Once upon a time, there was a dancer named Inbal Pinto. She lived in Israel, where she met Avshalom Pollack, a drama student. Together they did what they liked, combining their skills and their far-out dreams, fulfilling a wish to tell stories in different ways. The story they're bringing to Spoleto is called Oyster, simply because it sounds right. It's very skillful and completely different from any other show in the festival. This makes them happy.
Despite publicity to the contrary, Oyster has almost nothing to do with Tim Burton's poem "The Melancholy Death of Oyster Boy." In a phone call from Tel Aviv, Pollack told us that he and Pinto had already originated the show when they came across Burton's book in a London store. The word "oyster" jumped out and it really seemed to fit as a title. "It joined together mysteriously and continuously," he explains, bemused by the references to Burton that seem to pop up in all of their PR. "It's okay I guess, we like him. Our production can remind you of his worlds, with the visual kind of stuff and the costumes. But it's different."
This show shifts and changes too much to be defined by one short poem. Nevertheless the parallels are clear. As in Burton movies like Pee Wee's Big Adventure and Edward Scissorhands, Oyster is about being different or flawed and trying to be perfect, having disabilities or restrictions but still trying to achieve great things. It has a dark, absurd style, outrageous set pieces, and costumes and makeup that project childlike innocence twisted out of shape. "If it reminds people [of those films] or they can see the story, that's fine," says Pollack. "But we have no master plan or specific plot that the audience will get."
As far as he and Pinto are concerned, the more ambiguous their show is, the better. That includes the medium of expression as well as the story threads they're weaving. Is it dance? Quirky contemporary movement? There's a fine tightrope between universal appeal and ambiguity; Pollack and Pinto seem to be treading it very successfully.
"It's a show that isn't really difficult to connect with," says Pollack. "It addresses a very wide variety of audiences — ones that know dance, theater, the circus — making the right connections between different kinds of people. Some people can find their whole lives in our pieces."
When they created Oyster, Pinto and Pollack knew they wanted to incorporate a carnival sideshow element. So they watched Tod Browning's 1932 movie Freaks together, just to help them understand the subject. "I don't think it was a specific inspiration," says Pollack. "Watching the movie was part of the process. The sideshow ideas came from our internal world. I grew up in a family of actors; we both grew up backstage."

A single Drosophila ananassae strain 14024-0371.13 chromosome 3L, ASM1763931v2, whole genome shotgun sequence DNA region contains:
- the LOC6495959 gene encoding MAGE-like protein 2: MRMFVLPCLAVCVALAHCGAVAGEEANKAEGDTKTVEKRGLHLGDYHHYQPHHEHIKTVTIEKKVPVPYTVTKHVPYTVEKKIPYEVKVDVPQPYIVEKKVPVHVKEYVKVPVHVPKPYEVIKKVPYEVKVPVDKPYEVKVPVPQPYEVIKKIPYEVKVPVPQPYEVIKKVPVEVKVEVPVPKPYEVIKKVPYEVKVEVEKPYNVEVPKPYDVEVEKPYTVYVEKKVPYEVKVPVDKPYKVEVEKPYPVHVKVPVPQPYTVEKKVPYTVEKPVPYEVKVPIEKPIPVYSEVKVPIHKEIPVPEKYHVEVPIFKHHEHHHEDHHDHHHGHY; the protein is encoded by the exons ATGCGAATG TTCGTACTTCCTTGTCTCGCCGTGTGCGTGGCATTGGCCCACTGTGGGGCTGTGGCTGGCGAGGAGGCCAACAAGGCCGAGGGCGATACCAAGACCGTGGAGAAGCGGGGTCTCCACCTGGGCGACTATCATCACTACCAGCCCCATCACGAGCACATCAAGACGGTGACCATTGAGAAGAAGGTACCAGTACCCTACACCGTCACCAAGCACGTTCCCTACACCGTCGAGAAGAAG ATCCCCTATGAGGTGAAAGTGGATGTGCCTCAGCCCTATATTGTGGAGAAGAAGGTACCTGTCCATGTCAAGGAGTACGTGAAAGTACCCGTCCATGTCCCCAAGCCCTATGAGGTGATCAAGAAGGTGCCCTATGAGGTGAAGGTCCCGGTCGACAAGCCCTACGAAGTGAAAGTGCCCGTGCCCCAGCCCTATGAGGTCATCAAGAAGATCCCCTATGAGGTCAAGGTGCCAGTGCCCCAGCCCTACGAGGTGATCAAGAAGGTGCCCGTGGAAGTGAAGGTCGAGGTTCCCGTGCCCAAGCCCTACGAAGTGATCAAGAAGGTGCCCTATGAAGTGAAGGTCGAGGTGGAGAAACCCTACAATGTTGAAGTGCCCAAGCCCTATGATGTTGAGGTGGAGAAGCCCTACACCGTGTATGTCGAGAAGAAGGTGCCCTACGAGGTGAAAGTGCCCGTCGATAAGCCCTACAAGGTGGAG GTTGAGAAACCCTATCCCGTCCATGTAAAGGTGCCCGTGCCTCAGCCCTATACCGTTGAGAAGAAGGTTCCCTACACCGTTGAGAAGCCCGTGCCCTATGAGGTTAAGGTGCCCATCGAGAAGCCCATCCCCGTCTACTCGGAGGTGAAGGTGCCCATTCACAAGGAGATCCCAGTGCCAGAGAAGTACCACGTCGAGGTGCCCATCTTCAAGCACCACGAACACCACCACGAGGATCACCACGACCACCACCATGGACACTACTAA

They must have seen some mighty weird stuff, because Oyster's full of it: male dancers with no arms, living dolls, froglike ballerinas on leashes, a giant, and a human bell. According to Pollack, the sequence "explores how human beings, performers, are manipulated into doing things." There's intrinsic meaning behind the action, even if the plot is fathomless. "The elements are linked together," says the director. "We have internal logic, a world we create on stage."
Like dream logic?
"It is like dream logic almost," Pollack agrees. "The great power of performing arts is that they're like dreaming. They're about going into the unknown, watching something that can be strong, surreal, nostalgic, a fantastic experience and an emotional one — it's to dream while awake."
That seems to be a big reason why Pinto and Pollack's work has been popular for more than two decades. Their work is visually stunning escapism that isn't difficult to connect with on an emotional level. "It's not fast food for the brain," Pollack insists. "There's more in it, more layers. It's like an onion that you can peel and get more information or metaphors or some kind of magic." Another reason for their success could be their strange but catchy titles, which include "Shaker" and "Boobies."
Israeli contemporary arts are enjoying a current resurgence in popularity, a young form in a young country with audiences that continue to grow. That has given Pinto and Pollack more artistic freedom. "We're not really depending on [box office] or afraid to find the way to bring an audience," Pollack says. "That enables us to bring new ideas. When an artist says 'I need to bring this amount of audience,' it turns into a different show. We concentrate on making our shows the best we can, not what works with an audience."
However, the artists don't ignore the concerns of the audiences, their tastes and their political proclivities. "We do what we do," Pollack says. Not that we avoid politics — we examine the reasons for our lives, our hopes and despairs, maybe create our own politics."
Ten years ago the performers toured China. In a Q&A, they heard audience members say they felt the show reflected their lives and the way the government controlled their existence. Pollack is careful not to make direct political comments in his work. "We put it inside and cover it with layers and layers of stuff," he says. "They're part of the material but not in your face — part of the action of a character, in a set, inside the music, sinking into your ears and heart, inviting you or shaking you into doing something, speaking to you."
The messages are there for those who look, encapsulated in a tantalizing treatise on the value of freedom. The creators of Oyster are happy living their own fractured fairy tale, bringing their dreams and nightmares to life in Israeli, American, and European theaters. Not everyone will dream on the same wavelength as them, but audiences will be emotionally involved, even if their feelings are of disdain rather than joy. And behind the surprising images lie comments on social politics, artistic freedom, and the power of magic. Dream along with them and you might catch a few pearls of wisdom along the way.